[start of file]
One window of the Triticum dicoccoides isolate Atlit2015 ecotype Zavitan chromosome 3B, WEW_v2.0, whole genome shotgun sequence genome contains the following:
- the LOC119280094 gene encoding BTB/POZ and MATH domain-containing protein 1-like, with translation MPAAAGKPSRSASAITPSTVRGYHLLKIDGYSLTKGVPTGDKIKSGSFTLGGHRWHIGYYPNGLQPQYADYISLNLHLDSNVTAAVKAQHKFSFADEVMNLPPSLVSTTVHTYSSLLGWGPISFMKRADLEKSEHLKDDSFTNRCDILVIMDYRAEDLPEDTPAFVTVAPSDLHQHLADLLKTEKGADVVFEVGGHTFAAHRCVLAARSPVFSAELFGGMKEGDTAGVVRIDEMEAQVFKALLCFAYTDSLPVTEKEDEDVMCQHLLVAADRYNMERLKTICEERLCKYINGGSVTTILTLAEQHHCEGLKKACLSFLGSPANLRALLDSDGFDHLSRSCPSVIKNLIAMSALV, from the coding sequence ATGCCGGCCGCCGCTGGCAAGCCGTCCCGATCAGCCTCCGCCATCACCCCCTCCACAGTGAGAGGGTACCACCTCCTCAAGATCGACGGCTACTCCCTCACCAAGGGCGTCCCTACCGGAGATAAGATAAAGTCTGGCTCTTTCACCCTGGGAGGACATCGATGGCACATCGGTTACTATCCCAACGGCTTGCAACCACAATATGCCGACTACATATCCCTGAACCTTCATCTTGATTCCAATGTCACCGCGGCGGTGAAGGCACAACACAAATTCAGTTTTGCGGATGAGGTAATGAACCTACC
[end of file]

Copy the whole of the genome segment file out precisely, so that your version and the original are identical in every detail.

One window of the Triticum dicoccoides isolate Atlit2015 ecotype Zavitan chromosome 3B, WEW_v2.0, whole genome shotgun sequence genome contains the following:
- the LOC119280094 gene encoding BTB/POZ and MATH domain-containing protein 1-like, with translation MPAAAGKPSRSASAITPSTVRGYHLLKIDGYSLTKGVPTGDKIKSGSFTLGGHRWHIGYYPNGLQPQYADYISLNLHLDSNVTAAVKAQHKFSFADEVMNLPPSLVSTTVHTYSSLLGWGPISFMKRADLEKSEHLKDDSFTNRCDILVIMDYRAEDLPEDTPAFVTVAPSDLHQHLADLLKTEKGADVVFEVGGHTFAAHRCVLAARSPVFSAELFGGMKEGDTAGVVRIDEMEAQVFKALLCFAYTDSLPVTEKEDEDVMCQHLLVAADRYNMERLKTICEERLCKYINGGSVTTILTLAEQHHCEGLKKACLSFLGSPANLRALLDSDGFDHLSRSCPSVIKNLIAMSALV, from the coding sequence ATGCCGGCCGCCGCTGGCAAGCCGTCCCGATCAGCCTCCGCCATCACCCCCTCCACAGTGAGAGGGTACCACCTCCTCAAGATCGACGGCTACTCCCTCACCAAGGGCGTCCCTACCGGAGATAAGATAAAGTCTGGCTCTTTCACCCTGGGAGGACATCGATGGCACATCGGTTACTATCCCAACGGCTTGCAACCACAATATGCCGACTACATATCCCTGAACCTTCATCTTGATTCCAATGTCACCGCGGCGGTGAAGGCACAACACAAATTCAGTTTTGCGGATGAGGTAATGAACCTACC